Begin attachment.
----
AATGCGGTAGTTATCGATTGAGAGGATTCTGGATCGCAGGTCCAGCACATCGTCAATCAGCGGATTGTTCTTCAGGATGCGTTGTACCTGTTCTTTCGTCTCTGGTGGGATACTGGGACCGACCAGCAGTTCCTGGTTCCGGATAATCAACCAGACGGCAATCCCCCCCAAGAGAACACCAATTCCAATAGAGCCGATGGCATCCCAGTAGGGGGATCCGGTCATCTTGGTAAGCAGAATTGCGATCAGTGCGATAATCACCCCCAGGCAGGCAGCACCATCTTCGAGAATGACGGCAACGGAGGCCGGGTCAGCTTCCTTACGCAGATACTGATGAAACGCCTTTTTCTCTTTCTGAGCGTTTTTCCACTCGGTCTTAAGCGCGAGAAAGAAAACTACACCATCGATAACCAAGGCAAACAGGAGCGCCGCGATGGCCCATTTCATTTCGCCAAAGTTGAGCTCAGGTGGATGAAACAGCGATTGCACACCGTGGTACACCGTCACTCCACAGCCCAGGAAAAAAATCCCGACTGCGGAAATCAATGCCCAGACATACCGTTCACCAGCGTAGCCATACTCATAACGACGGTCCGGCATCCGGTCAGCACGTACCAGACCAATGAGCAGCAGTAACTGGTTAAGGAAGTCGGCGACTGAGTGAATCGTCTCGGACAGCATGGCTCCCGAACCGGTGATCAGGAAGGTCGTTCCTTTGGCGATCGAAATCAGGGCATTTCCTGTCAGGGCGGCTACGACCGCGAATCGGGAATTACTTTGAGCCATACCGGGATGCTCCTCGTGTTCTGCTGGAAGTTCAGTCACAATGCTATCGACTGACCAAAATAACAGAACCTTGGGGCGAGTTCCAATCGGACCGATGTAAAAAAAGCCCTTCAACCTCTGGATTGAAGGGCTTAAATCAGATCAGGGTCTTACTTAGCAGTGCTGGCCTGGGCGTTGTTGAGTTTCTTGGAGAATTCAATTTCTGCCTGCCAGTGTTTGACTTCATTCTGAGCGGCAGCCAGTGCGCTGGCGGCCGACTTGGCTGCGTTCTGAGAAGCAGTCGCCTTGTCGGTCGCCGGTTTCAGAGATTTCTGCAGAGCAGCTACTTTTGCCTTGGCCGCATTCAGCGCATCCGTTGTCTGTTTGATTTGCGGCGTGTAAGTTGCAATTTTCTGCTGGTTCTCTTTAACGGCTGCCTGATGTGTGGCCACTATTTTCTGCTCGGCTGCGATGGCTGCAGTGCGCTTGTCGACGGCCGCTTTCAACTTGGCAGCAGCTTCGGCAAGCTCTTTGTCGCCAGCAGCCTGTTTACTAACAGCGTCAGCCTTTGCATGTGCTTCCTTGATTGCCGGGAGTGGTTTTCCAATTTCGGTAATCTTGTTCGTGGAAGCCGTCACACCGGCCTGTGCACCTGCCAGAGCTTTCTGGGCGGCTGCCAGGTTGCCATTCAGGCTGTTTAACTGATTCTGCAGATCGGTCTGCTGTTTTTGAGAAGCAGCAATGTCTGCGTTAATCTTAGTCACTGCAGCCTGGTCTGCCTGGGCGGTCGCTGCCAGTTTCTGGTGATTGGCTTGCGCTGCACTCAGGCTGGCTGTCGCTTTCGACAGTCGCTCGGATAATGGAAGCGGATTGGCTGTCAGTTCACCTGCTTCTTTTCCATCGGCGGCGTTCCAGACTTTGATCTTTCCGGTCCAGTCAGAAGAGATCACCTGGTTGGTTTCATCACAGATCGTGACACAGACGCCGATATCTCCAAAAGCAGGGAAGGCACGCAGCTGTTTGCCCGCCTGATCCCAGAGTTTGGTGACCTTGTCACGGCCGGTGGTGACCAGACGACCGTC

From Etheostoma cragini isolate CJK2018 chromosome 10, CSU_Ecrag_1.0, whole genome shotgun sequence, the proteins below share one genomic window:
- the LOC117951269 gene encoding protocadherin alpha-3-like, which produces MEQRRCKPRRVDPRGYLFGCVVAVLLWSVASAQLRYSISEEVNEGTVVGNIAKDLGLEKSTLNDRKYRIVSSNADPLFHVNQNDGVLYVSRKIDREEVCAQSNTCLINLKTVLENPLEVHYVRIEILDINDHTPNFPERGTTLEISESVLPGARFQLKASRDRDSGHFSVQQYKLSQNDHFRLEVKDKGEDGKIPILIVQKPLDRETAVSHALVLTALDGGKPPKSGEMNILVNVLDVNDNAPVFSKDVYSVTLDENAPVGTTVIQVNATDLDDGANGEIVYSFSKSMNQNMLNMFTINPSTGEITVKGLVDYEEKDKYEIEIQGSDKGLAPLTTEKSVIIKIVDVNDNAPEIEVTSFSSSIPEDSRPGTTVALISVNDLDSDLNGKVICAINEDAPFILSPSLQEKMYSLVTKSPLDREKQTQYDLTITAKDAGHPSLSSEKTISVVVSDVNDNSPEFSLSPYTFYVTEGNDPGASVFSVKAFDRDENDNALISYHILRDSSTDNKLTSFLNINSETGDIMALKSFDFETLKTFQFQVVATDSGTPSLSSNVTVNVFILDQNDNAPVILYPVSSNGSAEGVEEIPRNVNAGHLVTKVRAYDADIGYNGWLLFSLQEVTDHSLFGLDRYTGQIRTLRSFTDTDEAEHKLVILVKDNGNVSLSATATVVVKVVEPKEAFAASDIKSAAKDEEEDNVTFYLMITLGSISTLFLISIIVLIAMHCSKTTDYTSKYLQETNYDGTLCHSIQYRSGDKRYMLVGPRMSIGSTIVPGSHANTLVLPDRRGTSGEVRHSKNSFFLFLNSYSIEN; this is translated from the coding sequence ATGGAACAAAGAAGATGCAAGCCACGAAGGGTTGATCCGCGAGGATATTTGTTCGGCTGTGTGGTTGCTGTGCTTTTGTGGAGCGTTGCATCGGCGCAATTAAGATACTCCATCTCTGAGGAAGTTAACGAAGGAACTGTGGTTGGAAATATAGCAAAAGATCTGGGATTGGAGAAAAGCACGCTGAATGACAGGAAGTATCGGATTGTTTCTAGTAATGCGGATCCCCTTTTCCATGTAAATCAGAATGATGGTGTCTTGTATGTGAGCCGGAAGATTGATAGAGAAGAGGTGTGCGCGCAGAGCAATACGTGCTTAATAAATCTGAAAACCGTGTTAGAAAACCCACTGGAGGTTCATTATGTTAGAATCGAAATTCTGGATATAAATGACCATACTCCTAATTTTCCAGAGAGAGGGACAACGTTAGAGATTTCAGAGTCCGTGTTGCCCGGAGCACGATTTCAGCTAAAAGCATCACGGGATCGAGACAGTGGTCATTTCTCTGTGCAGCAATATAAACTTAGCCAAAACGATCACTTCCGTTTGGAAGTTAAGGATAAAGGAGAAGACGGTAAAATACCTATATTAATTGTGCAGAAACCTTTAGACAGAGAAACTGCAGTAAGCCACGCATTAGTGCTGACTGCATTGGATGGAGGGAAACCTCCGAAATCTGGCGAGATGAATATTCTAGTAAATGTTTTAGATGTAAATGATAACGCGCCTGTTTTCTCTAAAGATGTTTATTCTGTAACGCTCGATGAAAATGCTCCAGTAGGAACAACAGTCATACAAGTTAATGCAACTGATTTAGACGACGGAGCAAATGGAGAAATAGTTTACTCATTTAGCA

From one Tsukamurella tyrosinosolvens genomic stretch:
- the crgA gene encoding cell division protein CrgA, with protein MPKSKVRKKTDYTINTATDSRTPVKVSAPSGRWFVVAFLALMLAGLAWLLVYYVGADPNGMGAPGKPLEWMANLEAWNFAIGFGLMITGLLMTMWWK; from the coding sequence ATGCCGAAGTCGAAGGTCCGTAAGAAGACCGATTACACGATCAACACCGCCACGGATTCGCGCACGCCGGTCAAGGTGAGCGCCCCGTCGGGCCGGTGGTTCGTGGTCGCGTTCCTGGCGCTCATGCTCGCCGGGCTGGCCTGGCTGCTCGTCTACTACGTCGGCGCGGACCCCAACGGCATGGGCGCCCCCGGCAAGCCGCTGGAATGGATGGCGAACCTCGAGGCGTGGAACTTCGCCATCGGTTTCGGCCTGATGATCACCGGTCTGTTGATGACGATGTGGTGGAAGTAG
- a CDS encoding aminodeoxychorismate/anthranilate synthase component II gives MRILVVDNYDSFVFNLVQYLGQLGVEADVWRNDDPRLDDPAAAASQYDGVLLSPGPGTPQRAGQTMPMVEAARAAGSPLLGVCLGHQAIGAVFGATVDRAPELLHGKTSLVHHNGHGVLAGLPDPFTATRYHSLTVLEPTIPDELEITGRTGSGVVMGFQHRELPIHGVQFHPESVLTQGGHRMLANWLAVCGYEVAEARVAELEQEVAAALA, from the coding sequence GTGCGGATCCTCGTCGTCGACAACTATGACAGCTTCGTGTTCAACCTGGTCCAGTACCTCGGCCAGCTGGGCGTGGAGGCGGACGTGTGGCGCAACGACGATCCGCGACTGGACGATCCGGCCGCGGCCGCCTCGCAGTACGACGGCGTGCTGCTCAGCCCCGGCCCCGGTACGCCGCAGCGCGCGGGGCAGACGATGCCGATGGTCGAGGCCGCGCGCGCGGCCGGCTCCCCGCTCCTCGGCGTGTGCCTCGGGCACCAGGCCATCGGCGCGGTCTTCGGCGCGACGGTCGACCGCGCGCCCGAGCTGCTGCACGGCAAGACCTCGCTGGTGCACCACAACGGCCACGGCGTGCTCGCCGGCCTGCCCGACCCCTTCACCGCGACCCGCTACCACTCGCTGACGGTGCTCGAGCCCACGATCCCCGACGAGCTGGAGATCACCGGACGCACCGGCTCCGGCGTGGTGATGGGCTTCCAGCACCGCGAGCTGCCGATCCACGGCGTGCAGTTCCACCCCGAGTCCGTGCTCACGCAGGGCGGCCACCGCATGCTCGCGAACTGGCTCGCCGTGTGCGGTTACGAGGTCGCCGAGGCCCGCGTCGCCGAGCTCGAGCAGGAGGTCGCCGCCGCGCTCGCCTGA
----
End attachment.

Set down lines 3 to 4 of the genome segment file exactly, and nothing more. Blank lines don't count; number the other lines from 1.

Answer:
- the LOC117951269 gene encoding protocadherin alpha-3-like, which produces MEQRRCKPRRVDPRGYLFGCVVAVLLWSVASAQLRYSISEEVNEGTVVGNIAKDLGLEKSTLNDRKYRIVSSNADPLFHVNQNDGVLYVSRKIDREEVCAQSNTCLINLKTVLENPLEVHYVRIEILDINDHTPNFPERGTTLEISESVLPGARFQLKASRDRDSGHFSVQQYKLSQNDHFRLEVKDKGEDGKIPILIVQKPLDRETAVSHALVLTALDGGKPPKSGEMNILVNVLDVNDNAPVFSKDVYSVTLDENAPVGTTVIQVNATDLDDGANGEIVYSFSKSMNQNMLNMFTINPSTGEITVKGLVDYEEKDKYEIEIQGSDKGLAPLTTEKSVIIKIVDVNDNAPEIEVTSFSSSIPEDSRPGTTVALISVNDLDSDLNGKVICAINEDAPFILSPSLQEKMYSLVTKSPLDREKQTQYDLTITAKDAGHPSLSSEKTISVVVSDVNDNSPEFSLSPYTFYVTEGNDPGASVFSVKAFDRDENDNALISYHILRDSSTDNKLTSFLNINSETGDIMALKSFDFETLKTFQFQVVATDSGTPSLSSNVTVNVFILDQNDNAPVILYPVSSNGSAEGVEEIPRNVNAGHLVTKVRAYDADIGYNGWLLFSLQEVTDHSLFGLDRYTGQIRTLRSFTDTDEAEHKLVILVKDNGNVSLSATATVVVKVVEPKEAFAASDIKSAAKDEEEDNVTFYLMITLGSISTLFLISIIVLIAMHCSKTTDYTSKYLQETNYDGTLCHSIQYRSGDKRYMLVGPRMSIGSTIVPGSHANTLVLPDRRGTSGEVRHSKNSFFLFLNSYSIEN; this is translated from the coding sequence ATGGAACAAAGAAGATGCAAGCCACGAAGGGTTGATCCGCGAGGATATTTGTTCGGCTGTGTGGTTGCTGTGCTTTTGTGGAGCGTTGCATCGGCGCAATTAAGATACTCCATCTCTGAGGAAGTTAACGAAGGAACTGTGGTTGGAAATATAGCAAAAGATCTGGGATTGGAGAAAAGCACGCTGAATGACAGGAAGTATCGGATTGTTTCTAGTAATGCGGATCCCCTTTTCCATGTAAATCAGAATGATGGTGTCTTGTATGTGAGCCGGAAGATTGATAGAGAAGAGGTGTGCGCGCAGAGCAATACGTGCTTAATAAATCTGAAAACCGTGTTAGAAAACCCACTGGAGGTTCATTATGTTAGAATCGAAATTCTGGATATAAATGACCATACTCCTAATTTTCCAGAGAGAGGGACAACGTTAGAGATTTCAGAGTCCGTGTTGCCCGGAGCACGATTTCAGCTAAAAGCATCACGGGATCGAGACAGTGGTCATTTCTCTGTGCAGCAATATAAACTTAGCCAAAACGATCACTTCCGTTTGGAAGTTAAGGATAAAGGAGAAGACGGTAAAATACCTATATTAATTGTGCAGAAACCTTTAGACAGAGAAACTGCAGTAAGCCACGCATTAGTGCTGACTGCATTGGATGGAGGGAAACCTCCGAAATCTGGCGAGATGAATATTCTAGTAAATGTTTTAGATGTAAATGATAACGCGCCTGTTTTCTCTAAAGATGTTTATTCTGTAACGCTCGATGAAAATGCTCCAGTAGGAACAACAGTCATACAAGTTAATGCAACTGATTTAGACGACGGAGCAAATGGAGAAATAGTTTACTCATTTAGCA

From one Tsukamurella tyrosinosolvens genomic stretch: